|4:37PM Apr 11, 2012|
Surendran, a legal practitioner, argued that this was because the Bill was based Article 149 of the Federal Constitution, which he deemed obsolete.
Article 149 relates to legislations against “subversion, action prejudicial to public order”.
“We are appalled that the Bill is created under the provisions of the draconian Article 149 of the constitution.
“Article 149 is oppressive, unjust and no longer necessary in modern Malaysia; it should have been repealed along with the Internal Security Act (ISA) 1960,” said Surendran.
Open to abuse
On the 28 day detention period allowed under the Bill, Surendran argued that this can give rise to arbitrary detention which is against the rule of law.
He said the 28 day detention period could not be challenged in court and this can be abused by the authorities to detain anyone who opposed them, including rally participants, supporters and political leaders.
“The extraordinary powers provided for under the Bill are unnecessary and harsh. There are existing criminal laws under Chapter 6A of the Penal Code that are adequate to deal with the threat of terrorism.
“The proviso that no one shall be detained for political reasons is no comfort to the rakyat, as the power to detain remains with the police,” he said in a statement today.
The new Bill is slated to replace the ISA - a notorious law that has been used against dissidents in the past - and is focussed on combatting terrorism.
Going back to outdated practices
Meanwhile, Puchong MP Gobind Singh Deo warned that the new law provides no legal safeguards against possible mental or physical abuse for those detained during those 28 days, since it cannot be challenged in court.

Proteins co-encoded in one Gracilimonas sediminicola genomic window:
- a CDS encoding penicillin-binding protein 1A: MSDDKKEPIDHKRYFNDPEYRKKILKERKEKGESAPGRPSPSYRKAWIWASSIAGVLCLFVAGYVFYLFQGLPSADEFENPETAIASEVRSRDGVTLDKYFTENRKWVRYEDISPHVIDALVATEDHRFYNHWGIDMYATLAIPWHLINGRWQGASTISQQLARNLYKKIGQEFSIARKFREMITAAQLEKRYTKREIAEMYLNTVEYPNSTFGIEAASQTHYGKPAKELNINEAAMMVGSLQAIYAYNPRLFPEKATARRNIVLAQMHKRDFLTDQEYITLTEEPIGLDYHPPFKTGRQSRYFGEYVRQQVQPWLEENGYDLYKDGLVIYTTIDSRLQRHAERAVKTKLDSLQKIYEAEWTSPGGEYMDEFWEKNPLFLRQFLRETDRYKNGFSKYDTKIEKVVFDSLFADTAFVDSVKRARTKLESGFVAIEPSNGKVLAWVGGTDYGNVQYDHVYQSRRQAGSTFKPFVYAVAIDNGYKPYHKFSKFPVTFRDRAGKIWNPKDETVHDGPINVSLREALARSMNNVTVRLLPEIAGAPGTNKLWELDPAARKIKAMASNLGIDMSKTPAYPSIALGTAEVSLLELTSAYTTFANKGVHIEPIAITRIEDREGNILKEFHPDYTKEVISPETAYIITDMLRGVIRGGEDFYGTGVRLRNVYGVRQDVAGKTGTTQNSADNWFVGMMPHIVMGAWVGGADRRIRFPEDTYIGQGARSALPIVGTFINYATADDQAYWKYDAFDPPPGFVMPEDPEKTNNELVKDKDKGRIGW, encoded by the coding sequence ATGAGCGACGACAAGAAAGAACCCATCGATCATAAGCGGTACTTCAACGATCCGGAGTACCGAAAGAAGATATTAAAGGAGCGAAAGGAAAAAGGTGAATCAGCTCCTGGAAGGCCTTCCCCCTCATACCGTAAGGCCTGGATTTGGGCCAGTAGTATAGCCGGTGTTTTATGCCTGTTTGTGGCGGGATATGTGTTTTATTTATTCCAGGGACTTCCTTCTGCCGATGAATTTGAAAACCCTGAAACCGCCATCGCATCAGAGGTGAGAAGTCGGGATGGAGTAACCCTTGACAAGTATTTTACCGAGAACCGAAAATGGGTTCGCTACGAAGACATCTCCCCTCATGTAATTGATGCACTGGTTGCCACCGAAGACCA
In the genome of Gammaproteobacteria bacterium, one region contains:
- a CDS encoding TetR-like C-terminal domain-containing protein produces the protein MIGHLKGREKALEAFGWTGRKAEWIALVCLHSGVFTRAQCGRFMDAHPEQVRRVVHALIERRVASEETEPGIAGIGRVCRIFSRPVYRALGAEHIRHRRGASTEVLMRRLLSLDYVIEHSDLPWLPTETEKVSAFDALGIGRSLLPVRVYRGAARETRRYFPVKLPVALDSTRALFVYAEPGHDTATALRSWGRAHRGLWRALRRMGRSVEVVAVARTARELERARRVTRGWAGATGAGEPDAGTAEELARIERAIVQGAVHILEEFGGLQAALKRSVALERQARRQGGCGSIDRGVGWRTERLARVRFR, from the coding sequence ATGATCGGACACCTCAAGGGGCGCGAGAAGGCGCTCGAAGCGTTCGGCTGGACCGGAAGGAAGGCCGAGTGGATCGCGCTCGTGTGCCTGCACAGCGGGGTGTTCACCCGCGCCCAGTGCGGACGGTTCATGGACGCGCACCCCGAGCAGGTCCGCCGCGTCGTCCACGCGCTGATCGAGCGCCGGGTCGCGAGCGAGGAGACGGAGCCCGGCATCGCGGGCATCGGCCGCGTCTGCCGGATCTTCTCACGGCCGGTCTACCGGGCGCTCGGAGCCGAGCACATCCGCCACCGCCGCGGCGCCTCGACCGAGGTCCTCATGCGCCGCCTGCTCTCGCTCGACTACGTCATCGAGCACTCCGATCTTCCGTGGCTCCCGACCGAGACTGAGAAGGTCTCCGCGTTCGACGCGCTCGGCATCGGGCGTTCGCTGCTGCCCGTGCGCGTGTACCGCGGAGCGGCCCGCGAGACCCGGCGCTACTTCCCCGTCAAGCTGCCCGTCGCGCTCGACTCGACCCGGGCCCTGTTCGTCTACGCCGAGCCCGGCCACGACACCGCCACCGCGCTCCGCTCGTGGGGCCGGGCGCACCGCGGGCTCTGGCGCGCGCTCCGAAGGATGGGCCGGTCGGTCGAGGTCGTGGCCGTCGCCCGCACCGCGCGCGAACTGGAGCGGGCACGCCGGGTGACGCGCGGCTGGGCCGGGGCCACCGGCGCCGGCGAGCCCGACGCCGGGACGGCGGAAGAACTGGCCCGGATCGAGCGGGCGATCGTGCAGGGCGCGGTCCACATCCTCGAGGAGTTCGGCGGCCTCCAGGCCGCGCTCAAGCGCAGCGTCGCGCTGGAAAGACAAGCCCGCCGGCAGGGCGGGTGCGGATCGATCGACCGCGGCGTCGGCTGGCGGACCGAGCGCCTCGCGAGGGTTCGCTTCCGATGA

Gobind, who heads DAP’s legal bureau, also said the Bill intends to reintroduce the “concept of confession”, which has been done away with in most criminal proceedings because confessions can be extracted under duress.
“So, to revert back to an outdated practice would be highly questionable, especially where there will be no access to court during the first 28 days of detention during which time severe pressure would be brought to bear upon a suspect.
“What we have is essentially a trade-off. Take away ministerial power to detain without trial for two years and introduce new rules making it easier to secure convictions for offences carrying the heaviest of penalties.
“Whilst I must make it clear that we in the DAP support all efforts to preserve the safety of our nation, including efforts to combat terrorism, we must ensure that all laws enacted for such purposes are not in themselves arbitrary or oppressive and meet with all those legal standards which apply, so as to be effective ultimately,” he said.
Anwar: More laws need to go
Meanwhile, PKR de facto leader Anwar Ibrahim said that the Najib administration must abolish other repressive laws such as the Printing Presses and Publications Act 1984, laws restricting unions and laws which curb freedom of assembly.
“I repeat, Najib must seek to end all repressive laws, and with no reservations immediately,” said Anwar in statement today.
He noted that the repeal of the ISA, which will be completed once the Security Offences (Special Measures) 2012 Bill is gazetted, has long been championed by civil society movements and the Pakatan Rakyat.
“We celebrate this move, to end a history of detaining people for their political beliefs. I have been, as many of my colleagues in PKR and Pakatan Rakyat, detained under the ISA.
“It must not be forgotten that Malaysia’s civil society, led by movements like GMI (Abolish ISA Movement) and Suara Rakyat Malaysia (Suaram), have long opposed the ISA.
“The damage it has done over the decades to thousands of Malaysians and their families will remain a scar. The world should not forget the lives ISA has ruined,” said Anwar. - Malaysiakini, 11/4/2012, Security Offence Bill 'repressive', PKR veep